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Pfizer says vaccine's power wanes over time. Are you still protected?

New research from Pfizer found a drop in protection after six months, although the vaccine remained highly effective against severe illness.
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The effectiveness of the Pfizer-BioNTech Covid vaccine waned over six months, but experts say the data still don't point to an immediate need for booster shots.

The study, which hasn't yet been peer-reviewed or published in a medical journal, found that the vaccine was 97 percent effective at preventing severe disease from Covid-19 for at least six months — but the effectiveness against any symptomatic illness fell from 96 percent to 84 percent in the same period, falling by about 6 percent every two months.

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"I was generally encouraged by the results of the paper," said the lead study author, Dr. Stephen Thomas, a coordinating investigator for the Pfizer vaccine trial and director of the SUNY Upstate Institute for Global Health & Translational Science in New York.

He said the expectation was always that the vaccine's protection was going to wane. The big question, he said, was whether it would wane to a degree that would affect the so-called public health burden of the disease, specifically hospitalizations and deaths. So far, that doesn't appear to be the case.

"Even though we saw that at six months there was a waning of protection, there was a maintenance of protection against those severe outcomes that really make up the public health burden of the disease," Thomas said.

Overall, the study found that the vaccine was 91 percent effective at preventing any symptoms of Covid-19, from mild to severe, over six months. Pfizer announced that finding in a news release in April.

Dr. Paul Offit, a vaccine researcher at Children's Hospital of Philadelphia, said he was "positively surprised" that the effectiveness was as high as it was for preventing symptoms.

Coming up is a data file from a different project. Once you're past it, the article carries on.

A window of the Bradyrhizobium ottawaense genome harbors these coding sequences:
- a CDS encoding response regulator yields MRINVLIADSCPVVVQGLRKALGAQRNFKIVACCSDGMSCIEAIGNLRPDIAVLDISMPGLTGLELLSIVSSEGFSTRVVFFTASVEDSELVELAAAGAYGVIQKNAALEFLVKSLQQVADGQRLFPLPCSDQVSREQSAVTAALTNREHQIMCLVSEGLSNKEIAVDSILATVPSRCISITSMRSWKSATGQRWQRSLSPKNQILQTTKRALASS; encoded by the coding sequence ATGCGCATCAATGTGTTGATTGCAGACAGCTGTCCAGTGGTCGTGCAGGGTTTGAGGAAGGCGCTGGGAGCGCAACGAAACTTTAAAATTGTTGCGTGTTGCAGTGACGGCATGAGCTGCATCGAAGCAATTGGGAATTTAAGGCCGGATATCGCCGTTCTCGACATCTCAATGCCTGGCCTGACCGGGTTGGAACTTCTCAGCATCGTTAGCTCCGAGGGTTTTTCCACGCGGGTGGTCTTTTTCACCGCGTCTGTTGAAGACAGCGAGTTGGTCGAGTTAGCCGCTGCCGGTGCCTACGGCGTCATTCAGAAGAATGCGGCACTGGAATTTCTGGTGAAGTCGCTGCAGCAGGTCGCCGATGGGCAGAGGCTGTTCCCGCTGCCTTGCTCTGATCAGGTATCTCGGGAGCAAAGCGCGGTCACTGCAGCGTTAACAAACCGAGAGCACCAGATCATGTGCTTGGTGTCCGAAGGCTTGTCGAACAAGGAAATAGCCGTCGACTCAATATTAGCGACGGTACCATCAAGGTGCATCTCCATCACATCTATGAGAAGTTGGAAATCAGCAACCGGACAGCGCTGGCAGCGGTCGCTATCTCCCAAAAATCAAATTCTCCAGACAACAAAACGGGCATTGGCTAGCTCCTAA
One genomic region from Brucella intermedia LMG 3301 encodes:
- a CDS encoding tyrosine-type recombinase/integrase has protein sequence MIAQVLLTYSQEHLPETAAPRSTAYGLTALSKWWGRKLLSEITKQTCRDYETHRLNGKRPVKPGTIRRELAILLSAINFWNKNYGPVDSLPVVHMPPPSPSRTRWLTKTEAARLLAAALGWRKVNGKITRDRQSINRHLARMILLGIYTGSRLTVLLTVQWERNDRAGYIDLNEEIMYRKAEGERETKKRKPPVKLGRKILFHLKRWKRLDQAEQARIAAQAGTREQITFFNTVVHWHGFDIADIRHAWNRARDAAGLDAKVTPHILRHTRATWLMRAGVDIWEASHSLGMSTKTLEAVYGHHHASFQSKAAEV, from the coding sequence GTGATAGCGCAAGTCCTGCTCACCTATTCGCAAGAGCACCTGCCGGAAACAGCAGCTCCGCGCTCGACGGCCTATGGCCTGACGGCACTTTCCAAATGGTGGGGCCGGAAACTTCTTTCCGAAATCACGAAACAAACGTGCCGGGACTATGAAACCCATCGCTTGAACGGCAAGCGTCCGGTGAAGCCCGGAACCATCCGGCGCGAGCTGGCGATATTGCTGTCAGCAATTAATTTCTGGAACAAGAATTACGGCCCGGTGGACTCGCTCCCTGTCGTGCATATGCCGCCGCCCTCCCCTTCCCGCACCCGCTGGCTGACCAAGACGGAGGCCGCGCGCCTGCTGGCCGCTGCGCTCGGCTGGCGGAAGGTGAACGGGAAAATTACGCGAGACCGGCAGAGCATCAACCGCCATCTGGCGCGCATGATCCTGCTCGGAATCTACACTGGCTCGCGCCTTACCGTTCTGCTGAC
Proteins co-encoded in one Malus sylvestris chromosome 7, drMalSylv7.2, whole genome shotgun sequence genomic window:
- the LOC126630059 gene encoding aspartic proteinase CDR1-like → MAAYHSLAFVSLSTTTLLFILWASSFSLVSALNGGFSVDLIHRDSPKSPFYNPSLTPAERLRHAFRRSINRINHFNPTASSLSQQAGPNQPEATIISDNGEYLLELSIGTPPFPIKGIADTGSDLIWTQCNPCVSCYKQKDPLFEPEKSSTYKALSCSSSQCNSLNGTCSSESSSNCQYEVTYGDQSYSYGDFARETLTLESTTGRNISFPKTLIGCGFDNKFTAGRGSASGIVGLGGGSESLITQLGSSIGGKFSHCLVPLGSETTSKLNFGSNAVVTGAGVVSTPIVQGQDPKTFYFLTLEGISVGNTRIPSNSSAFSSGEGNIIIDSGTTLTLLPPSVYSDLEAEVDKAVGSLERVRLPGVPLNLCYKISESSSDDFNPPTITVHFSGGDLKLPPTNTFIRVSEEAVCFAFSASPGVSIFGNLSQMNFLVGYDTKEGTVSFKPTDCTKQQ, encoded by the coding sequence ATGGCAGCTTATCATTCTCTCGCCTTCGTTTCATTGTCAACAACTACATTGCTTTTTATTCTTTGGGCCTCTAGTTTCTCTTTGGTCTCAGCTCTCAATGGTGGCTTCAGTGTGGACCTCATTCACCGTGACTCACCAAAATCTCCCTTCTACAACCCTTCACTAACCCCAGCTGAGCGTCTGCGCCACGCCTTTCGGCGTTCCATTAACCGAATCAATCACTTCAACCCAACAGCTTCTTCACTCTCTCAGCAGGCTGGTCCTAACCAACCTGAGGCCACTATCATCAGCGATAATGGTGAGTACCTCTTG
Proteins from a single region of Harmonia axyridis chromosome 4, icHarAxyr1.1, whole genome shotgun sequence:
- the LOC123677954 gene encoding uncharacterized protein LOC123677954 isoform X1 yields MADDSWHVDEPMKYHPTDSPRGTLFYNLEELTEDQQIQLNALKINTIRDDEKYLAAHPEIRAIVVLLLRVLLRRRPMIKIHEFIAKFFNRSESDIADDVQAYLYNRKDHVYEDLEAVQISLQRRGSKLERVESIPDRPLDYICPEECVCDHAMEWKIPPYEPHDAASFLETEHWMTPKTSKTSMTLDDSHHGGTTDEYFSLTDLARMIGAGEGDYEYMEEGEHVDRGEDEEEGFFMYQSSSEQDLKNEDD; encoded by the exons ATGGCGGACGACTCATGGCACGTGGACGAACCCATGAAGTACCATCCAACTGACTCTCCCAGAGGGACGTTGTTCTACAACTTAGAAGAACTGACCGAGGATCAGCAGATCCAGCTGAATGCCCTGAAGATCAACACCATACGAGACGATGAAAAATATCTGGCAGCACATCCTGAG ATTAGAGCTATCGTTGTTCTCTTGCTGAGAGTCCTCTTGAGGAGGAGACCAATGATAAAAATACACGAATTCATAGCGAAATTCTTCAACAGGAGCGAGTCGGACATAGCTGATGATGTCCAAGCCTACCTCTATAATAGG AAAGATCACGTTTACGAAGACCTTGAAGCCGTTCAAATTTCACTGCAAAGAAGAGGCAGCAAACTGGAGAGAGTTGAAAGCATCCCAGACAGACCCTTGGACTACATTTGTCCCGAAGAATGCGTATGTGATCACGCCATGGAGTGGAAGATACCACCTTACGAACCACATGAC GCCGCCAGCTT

"This data is all really encouraging and exactly what you'd expect," he said.

"You're never going to be able to protect as well against asymptomatic infection or mildly symptomatic infection, and that's OK," he said. "You just want to keep people out of the hospital and keep them from dying. That's the goal."

The new research looked at follow-up data gathered through March 13 on the more than 44,000 people who participated in Pfizer's Phase 3 clinical trial last year. People received either two doses of the vaccine or two doses of a placebo three weeks apart. Because the study looked at data only through mid-March, it remains unclear how the shots fare against the delta variant, which became the most common strain of the virus in the U.S. early this month.

Experts continue to consider whether booster shots will be necessary. Pfizer CEO Albert Bourla has long said a booster would be needed in the coming months, although federal health officials say there's not yet evidence to say it's warranted.

In an earnings call Wednesday morning, Pfizer said a third dose increased levels of antibodies specific to the delta variant fivefold in people ages 18 to 55 and elevenfold in those 65 to 85. Although the findings suggest better protection against the variant, more research is needed to determine whether that translates to better protection against illness.

Offit stressed that because the vaccine remains very effective at preventing severe disease and hospitalizations, it's too early to definitively say booster shots will be required.

"If the numbers climb to 5, 10 or 20 percent of people who are fully vaccinated and are still hospitalized or killed, then you can start thinking about a booster, but we're not there yet," he said.

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Dr. Bob Wachter, chairman of the department of medicine at the University of California, San Francisco, agreed that the new data don't suggest it's time to rush out and get booster shots yet.

"This just shows that someone who has got their shots seven or eight months ago is at a little bit higher risk" for a breakthrough infection "than we thought, and it's a perfectly good justification for even vaccinated people to go back to wearing masks indoors," Wachter said, referring to the Centers for Disease Control and Prevention's decision Tuesday to recommend that vaccinated people wear masks indoors in areas with high levels of community spread.

But the dominance of the delta variant, combined with waning effectiveness of the vaccine over time, suggests that boosters will be needed at some point, he said.

"I don't think it's grounds for panic, and I don't think it's grounds to run out and find a booster today, because the overall protection against getting super sick and dying remains extraordinarily high," Wachter said. "But I do think it is one piece of the puzzle that says to all of us boosters are going to be in our future."

Thomas, the study author, said more research is needed.

"I think [the study] says that there is a possibility that we may need booster doses if the protective efficacy of the vaccine continues to decline over time," Thomas said. "But that to me is still an unanswered question."

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